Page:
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22006643
22006643
22006643

Serenade

By William Grant Still

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https://www.sheetmusicplus.com/title/serenade-sheet-music/22006643?aff_id=69435

Full orchestra Bassoon 1, Bassoon 2, Clarinet 1 in Bb, Clarinet 2 in Bb, Contrabass, Crash Cymbals), Flute 1, Flute 2 (Piccolo), Harp, Horn 1 in F, Horn 2 in F, Horn 3 in F, Oboe 2, Percussion 1 (Glockenspiel (or Bells sounding 8va) and more.
Composed by William Grant Still (1895-1978). Score. Duration 9 minutes, 20 seconds. Carl Fischer Music #SC88. Published by Carl Fischer Music (CF.SC88).

Item Number: CF.SC88

ISBN 9781491158845.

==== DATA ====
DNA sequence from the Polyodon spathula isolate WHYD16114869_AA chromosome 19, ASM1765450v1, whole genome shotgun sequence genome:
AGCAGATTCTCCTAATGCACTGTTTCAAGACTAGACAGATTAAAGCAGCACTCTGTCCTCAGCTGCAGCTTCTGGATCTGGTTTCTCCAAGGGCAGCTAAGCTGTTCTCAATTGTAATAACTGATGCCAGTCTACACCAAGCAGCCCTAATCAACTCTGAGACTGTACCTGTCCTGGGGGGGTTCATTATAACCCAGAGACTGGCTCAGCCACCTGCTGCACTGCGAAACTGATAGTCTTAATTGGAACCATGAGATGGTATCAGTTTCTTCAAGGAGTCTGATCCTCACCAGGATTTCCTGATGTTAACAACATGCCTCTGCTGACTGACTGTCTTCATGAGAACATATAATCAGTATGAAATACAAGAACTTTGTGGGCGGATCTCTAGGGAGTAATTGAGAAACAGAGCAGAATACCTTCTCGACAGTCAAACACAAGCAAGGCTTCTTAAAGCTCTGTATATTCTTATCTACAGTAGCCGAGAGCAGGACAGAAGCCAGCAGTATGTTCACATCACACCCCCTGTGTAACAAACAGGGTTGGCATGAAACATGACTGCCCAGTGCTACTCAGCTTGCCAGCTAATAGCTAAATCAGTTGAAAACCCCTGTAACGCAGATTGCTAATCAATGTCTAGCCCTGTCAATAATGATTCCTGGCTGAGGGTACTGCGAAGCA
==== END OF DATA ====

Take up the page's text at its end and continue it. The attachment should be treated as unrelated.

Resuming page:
William Grant Stillas catalog of works comprises over 200 pieces, including five symphonies, nine operas, four ballets and numerous works for chamber ensembles. He initially found employment as an oboist in pit orchestras in New York City, later as an arranger of popular music for various ensembles, including those by William C. Handy, James P. Johnson and Paul Whiteman. His career as a composer was launched with a performance in 1931 of his Symphony No. 1 aAfro-Americana by the Rochester Philharmonic, conducted by Howard Hanson, who would remain a life-long champion of Stillas orchestral works. By the 1950s the symphony had been performed in New York, Chicago, Los Angeles and various European capitals. This notoriety earned Still a Guggenheim Fellowship in 1934, after which he moved to Los Angeles. He is credited as the first African-American to conduct a major orchestra (the Los Angeles Philharmonic Orchestra), the first to have an opera performed by a major company (Troubled Island by the New York City Opera in 1949), and one of the first composers to write for radio, films and television. So numerous were his awards and accolades, including three Guggenheim Fellowships and a variety of honorary doctorates, that he was designated as the aDean of Afro-American Composers.a Still composed his Serenade for Orchestra in 1957 on a commission by the Great Falls High School in Great Falls, Montana. He later transcribed the work for a chamber ensemble of flute, clarinet, harp and strings. The piece reflects Stillas interest in American folk idioms, with conventional melodies and harmonies that nonetheless express a fresh and individual compositional voice.

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